Siemens Industry and The University of New Mexico have signed an agreement to begin a collaboration on the integration of renewable energy systems and microgrids.

The agreement, signed Sept. 14, begins a collaboration centered around the UNM-owned microgrid, located next to the UNM Interdisciplinary Film and Digital Media building at Mesa Del Sol in Albuquerque. The microgrid assets include facilities such as a cooling tower, thermal storage tank, battery energy storage system, fuel cell, photovoltaic system and a natural gas generator.

The UNM School of Engineering microgrid was built almost a decade ago in conjunction with Japan’s New Energy and Industrial Technology Development Organization (NEDO), a consortium working in partnership with UNM, Sandia National Laboratories, Los Alamos National Laboratory and Public Service Company of New Mexico (PNM). The facility was established to research the interface between buildings, distributed power generation and the power grid, as well as to test new smart-grid technologies. NEDO created the microgrid, a section of the power grid that can produce and store its own power, through a mix of local renewable and fossil-energy sources. The microgrid is designed to be able to operate independently of the main power grid in an islanded mode.

Siemens, a global innovator focusing on digitalization and automation for the process and manufacturing industries, is a leader in power generation and distribution, intelligent infrastructure and distributed-energy systems. For more than 100 years, the company has developed technologies that support multiple American industries, including manufacturing, energy, healthcare and infrastructure.

UNM is part of a statewide consortium that received a 5-year, $20 million grant in 2018 to modernize the electrical grid. The award from the National Science Foundation Established Program to Stimulate Competitive Research (EPSCoR) for the New Mexico SMART Grid Center supports an integrated research and education program for the development of distribution feeder microgrids.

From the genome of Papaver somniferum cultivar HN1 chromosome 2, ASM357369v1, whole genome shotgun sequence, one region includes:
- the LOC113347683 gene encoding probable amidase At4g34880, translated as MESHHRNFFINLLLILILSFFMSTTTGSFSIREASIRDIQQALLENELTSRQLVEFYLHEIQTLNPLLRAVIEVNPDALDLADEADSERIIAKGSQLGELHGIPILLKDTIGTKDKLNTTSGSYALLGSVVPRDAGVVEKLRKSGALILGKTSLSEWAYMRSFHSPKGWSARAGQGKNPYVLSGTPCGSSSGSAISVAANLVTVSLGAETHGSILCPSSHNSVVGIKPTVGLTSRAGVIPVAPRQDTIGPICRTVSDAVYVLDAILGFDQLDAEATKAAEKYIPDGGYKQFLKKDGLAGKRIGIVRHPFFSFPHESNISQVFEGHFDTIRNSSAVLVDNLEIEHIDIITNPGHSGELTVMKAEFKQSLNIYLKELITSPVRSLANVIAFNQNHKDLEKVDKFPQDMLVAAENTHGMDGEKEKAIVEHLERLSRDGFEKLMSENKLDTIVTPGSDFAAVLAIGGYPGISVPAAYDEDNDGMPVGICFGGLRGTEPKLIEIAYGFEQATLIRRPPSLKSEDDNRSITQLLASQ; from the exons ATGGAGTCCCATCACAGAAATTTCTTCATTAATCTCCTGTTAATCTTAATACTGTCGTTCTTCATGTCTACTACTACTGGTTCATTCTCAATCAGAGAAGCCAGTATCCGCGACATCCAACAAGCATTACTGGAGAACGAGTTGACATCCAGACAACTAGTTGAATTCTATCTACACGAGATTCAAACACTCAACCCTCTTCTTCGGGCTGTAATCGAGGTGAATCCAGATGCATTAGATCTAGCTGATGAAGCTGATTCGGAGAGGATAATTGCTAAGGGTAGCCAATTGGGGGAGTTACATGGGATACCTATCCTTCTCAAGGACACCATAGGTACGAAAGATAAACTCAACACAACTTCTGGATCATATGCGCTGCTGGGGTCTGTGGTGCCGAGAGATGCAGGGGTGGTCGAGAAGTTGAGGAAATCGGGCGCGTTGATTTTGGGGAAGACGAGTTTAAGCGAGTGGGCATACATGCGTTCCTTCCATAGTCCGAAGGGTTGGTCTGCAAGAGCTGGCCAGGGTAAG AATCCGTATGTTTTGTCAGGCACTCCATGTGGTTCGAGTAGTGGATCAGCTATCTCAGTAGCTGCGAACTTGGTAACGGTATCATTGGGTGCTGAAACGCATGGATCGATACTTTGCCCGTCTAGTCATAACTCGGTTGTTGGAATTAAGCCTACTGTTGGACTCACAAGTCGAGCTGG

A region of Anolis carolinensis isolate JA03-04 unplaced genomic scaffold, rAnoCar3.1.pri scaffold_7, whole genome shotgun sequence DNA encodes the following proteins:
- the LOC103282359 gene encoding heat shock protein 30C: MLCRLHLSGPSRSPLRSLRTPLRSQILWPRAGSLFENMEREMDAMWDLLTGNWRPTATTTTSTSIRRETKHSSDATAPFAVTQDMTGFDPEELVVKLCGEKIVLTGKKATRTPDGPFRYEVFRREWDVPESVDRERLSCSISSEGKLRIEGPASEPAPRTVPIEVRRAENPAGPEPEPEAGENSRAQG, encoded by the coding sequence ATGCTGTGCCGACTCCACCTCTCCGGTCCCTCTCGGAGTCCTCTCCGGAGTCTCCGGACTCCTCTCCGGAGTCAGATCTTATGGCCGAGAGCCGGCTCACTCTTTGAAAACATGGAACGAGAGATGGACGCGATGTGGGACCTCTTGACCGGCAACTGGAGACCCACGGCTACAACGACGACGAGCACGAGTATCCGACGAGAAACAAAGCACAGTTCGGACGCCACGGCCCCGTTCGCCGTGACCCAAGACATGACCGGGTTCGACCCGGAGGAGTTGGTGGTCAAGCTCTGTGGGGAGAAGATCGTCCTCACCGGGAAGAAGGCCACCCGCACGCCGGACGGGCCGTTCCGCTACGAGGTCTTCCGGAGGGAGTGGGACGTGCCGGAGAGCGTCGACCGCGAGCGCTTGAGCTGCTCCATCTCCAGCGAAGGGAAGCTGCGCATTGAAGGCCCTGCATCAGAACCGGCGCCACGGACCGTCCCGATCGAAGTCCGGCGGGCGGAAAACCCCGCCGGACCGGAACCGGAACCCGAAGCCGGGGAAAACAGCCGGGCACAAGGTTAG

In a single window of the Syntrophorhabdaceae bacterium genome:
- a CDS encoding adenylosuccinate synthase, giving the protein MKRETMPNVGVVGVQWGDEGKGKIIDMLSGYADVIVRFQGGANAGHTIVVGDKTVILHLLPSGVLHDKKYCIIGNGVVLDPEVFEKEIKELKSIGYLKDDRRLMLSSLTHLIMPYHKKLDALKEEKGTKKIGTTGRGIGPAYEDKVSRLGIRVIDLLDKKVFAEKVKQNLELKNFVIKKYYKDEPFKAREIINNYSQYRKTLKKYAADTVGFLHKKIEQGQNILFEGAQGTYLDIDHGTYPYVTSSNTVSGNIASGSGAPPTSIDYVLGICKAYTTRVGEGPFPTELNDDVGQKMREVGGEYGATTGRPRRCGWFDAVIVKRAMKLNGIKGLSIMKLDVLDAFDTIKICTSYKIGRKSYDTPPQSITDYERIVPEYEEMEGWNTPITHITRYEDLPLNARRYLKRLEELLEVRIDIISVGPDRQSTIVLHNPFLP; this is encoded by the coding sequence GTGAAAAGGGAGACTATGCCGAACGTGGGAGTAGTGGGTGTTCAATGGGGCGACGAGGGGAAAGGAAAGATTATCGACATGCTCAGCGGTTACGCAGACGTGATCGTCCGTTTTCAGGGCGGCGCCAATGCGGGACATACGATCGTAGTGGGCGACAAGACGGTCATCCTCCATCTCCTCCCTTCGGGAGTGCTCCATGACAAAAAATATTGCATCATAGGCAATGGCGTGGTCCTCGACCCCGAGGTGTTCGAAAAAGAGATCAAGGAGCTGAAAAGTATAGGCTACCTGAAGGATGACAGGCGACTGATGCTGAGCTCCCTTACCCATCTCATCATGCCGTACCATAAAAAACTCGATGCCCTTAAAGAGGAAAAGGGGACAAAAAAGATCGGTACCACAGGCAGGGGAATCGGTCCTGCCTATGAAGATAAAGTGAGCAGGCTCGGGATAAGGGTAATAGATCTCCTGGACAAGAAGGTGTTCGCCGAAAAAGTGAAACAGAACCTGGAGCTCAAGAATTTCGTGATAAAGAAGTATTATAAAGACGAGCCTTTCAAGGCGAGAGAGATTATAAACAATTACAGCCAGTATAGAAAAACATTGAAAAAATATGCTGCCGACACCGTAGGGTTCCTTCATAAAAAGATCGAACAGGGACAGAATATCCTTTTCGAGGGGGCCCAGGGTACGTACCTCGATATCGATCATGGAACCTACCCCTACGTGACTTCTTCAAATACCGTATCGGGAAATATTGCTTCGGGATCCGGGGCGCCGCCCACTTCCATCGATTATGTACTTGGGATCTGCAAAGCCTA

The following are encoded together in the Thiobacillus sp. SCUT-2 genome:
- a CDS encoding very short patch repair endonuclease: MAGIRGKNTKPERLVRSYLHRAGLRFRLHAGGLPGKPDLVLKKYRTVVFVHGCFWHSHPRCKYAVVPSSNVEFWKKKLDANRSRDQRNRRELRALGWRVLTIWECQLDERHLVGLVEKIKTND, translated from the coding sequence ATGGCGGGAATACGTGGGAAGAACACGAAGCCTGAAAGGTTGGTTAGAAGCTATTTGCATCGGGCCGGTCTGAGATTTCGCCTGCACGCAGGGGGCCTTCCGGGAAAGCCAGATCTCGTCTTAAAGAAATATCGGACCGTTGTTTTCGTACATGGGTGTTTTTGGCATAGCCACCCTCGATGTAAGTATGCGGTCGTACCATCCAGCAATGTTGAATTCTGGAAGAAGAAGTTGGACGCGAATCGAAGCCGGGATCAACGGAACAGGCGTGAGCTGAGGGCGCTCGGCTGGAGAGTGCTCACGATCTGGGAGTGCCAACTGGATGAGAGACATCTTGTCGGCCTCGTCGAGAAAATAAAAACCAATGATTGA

The NM SMART Grid Center pursues the next generation of electric power production and delivery through creation of a SMART electric grid (one that is sustainable, modular, adaptive, resilient, and transactive). The research program seeks to transform the existing electricity distribution feeders into interconnected microgrids using multiple testbeds across New Mexico, including the UNM microgrid. The effort includes researchers from UNM, New Mexico State University, New Mexico Institute of Mining and Technology, Santa Fe Community College, Sandia National Laboratories, Los Alamos National Laboratory and the Microgrid Systems Laboratory. Industry partners include Siemens, PNM, the Electric Power Research Institute, Oracle and El Paso Electric.

It is anticipated that Siemens will replace the existing controllers on the microgrid with Siemens controllers in the first phase of the collaboration. The microgrid will generate data that will be useful to Siemens Industries in analyzing its operation in real-world conditions.

UNM’s microgrid is a unique facility in the U.S. that facilitates UNM’s research activities in the areas of power system modernization, renewable energy systems, smart grids and smart cities.